I surprise these individuals when I agree. Contemporary civil rights has erred in focusing solely on traditional civil rights groups - racial minorities, women, gays, religious minorities and people with disabilities. This assumes those in the so-called mainstream - those straight white men - do not also cover. They are understood only as obstacles, as people who prevent others from expressing themselves, rather than as individuals who are themselves struggling for self-definition. No wonder they often respond to civil rights advocates with hostility. They experience us as asking for an entitlement they themselves have been refused - an expression of their full humanity.

Civil rights must rise into a new, more inclusive register. That ascent makes use of the recognition that the mainstream is a myth. With respect to any particular identity, the word "mainstream" makes sense, as in the statement that straights are more mainstream than gays. Used generically, however, the word loses meaning. Because human beings hold many identities, the mainstream is a shifting coalition, and none of us are entirely within it. It is not normal to be completely normal. ...

An approach which focuses on any given individuals' right to behave as he or she pleases minimizes this social conflict by removing the zero-sum game imposed on the "have" and "have-not." The Orthodox Jew, afterall, does not deprive the Christian from wearing his or her cross by wearing his own yamulke and the gay who is allowed to marry his or her significant other does not deny the heterosexual couple from doing the same. The "have" loses his or her special status but not the behavior associated with that privilege.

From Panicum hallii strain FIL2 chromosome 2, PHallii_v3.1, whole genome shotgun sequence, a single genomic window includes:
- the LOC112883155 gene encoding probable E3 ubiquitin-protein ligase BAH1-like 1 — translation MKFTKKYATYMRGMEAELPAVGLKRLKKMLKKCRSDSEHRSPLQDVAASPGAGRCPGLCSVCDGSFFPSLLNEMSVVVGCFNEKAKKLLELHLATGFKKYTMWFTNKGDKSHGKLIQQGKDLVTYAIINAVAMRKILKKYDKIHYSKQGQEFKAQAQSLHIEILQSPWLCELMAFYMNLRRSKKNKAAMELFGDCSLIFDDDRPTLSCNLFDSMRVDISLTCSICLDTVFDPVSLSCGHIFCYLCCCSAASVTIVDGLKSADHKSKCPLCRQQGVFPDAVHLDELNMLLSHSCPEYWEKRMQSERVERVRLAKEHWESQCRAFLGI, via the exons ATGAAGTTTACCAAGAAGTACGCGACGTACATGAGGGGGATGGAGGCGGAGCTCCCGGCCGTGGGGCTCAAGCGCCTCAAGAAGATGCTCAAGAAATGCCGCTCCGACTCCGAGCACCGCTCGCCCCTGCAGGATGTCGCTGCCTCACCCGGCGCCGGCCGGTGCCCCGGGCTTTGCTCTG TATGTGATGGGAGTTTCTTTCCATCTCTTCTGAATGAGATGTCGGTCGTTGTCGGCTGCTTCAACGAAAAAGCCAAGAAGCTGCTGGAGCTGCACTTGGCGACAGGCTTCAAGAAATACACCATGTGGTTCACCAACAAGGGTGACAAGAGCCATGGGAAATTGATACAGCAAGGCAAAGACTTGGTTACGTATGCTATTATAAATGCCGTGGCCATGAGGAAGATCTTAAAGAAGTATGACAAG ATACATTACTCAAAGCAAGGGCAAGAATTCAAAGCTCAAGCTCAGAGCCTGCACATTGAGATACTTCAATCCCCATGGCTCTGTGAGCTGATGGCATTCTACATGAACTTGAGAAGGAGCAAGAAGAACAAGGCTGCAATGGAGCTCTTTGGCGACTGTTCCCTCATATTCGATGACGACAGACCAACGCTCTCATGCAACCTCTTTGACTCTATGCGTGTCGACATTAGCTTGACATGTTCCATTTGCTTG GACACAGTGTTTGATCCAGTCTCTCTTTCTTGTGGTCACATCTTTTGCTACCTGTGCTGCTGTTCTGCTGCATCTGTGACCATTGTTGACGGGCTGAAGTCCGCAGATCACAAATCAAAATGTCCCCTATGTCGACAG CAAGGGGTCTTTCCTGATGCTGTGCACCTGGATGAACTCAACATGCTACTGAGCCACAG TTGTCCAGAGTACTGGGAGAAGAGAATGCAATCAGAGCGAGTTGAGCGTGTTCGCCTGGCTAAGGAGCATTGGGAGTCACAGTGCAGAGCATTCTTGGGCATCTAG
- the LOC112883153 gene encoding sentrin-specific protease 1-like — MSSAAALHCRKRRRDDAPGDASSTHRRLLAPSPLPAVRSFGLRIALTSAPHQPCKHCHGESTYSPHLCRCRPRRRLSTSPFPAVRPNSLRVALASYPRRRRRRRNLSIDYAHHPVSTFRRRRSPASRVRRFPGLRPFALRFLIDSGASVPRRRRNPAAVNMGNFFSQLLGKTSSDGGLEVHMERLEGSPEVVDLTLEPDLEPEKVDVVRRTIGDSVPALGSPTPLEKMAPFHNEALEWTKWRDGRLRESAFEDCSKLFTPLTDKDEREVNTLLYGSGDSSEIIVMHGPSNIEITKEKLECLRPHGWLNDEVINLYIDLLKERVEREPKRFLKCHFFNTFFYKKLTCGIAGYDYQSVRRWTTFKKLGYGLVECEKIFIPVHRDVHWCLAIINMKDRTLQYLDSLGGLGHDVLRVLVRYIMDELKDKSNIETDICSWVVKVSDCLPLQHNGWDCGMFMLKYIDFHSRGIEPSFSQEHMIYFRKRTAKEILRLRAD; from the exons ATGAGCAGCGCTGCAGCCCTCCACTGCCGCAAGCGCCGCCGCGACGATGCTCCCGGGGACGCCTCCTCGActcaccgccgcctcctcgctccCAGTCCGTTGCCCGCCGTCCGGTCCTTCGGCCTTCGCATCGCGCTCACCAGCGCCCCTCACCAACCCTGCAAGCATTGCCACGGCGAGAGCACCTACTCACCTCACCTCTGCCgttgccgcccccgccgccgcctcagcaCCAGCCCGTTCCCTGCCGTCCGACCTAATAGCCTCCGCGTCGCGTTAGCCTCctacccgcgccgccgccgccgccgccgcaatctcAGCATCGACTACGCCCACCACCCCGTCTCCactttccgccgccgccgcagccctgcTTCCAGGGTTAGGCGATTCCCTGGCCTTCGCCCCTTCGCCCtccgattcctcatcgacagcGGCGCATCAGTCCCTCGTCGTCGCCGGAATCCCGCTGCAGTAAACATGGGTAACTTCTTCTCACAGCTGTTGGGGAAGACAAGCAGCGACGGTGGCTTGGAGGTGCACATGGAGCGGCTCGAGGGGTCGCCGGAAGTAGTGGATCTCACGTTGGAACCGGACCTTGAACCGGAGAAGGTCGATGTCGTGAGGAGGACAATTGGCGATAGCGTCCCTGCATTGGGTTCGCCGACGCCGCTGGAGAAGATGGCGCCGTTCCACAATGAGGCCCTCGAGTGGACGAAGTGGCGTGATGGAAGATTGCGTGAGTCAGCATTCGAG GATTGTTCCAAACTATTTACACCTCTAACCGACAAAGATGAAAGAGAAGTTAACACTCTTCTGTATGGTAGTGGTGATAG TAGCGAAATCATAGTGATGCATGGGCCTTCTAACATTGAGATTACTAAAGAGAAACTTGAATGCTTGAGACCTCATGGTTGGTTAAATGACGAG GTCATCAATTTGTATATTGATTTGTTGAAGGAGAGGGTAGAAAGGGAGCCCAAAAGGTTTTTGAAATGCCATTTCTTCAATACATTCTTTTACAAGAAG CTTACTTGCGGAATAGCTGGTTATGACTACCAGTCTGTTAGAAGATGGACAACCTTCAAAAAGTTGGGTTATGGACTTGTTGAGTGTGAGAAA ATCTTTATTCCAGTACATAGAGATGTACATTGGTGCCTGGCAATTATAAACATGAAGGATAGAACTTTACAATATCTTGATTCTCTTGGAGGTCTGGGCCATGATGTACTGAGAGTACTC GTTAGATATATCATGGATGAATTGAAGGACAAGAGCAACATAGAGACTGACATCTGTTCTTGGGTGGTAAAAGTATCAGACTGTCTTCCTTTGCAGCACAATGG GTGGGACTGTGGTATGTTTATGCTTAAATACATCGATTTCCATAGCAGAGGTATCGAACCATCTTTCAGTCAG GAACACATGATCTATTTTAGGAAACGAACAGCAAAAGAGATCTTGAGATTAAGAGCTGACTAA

... If the Supreme Court protects individuals against covering demands in the future, I believe it will do so by invoking the universal rights of people. I predict that if the court ever recognizes the right to speak a native language, it will protect that right as a liberty to which we are all entitled, rather than as a remedial concession granted to a particular national-origin group. If the court recognizes rights to grooming, like the right to wear cornrows, I believe it will do so under something akin to the German Constitution's right to personality rather than as a right attached to racial minorities. And I hope that if the court protects the right of gays to marry, it will do so by framing it as the right we all have to marry the person we love, rather than defending "gay marriage" as if it were a separate institution. ..."

The legal system may help by shifting its focus from the protection of traditionally recognized minorities to the protection of liberties which we all could take for granted but it not, he says, the end all or be all solution to our problems. (I need only recall the John Stoessel story of the business that prohibits off-the-job private smoking). No law could fully protect us from conformity when peer pressure (family, friend, neighbor, religious guide/instructor/mediator, or even ourselves) push us back into the closet.

"Law is also an incomplete solution to coerced assimilation because it has yet to recognize the myriad groups that are subjected to covering demands even though these groups cannot be defined by traditional classifications like race, sex, orientation, religion and disability. Whenever I speak about covering, I receive new instances of identities that can be covered. The law may someday move to protect some of these identities. But it will never protect them all.

For these and other reasons, I am troubled that Americans seem increasingly inclined to turn toward the law to do the work of civil rights precisely when they should be turning away from it. The primary solution lies in all of us as citizens, not in the tiny subset of us who are lawyers. People confronted with demands to cover should feel emboldened to seek a reason for that demand, even if the law does not reach the actors making the demand or recognize the group burdened by it. These reason-forcing conversations should happen outside courtrooms - in public squares and prayer circles, in workplaces and on playgrounds. They should occur informally and intimately, in the everyday places where tolerance is made and unmade."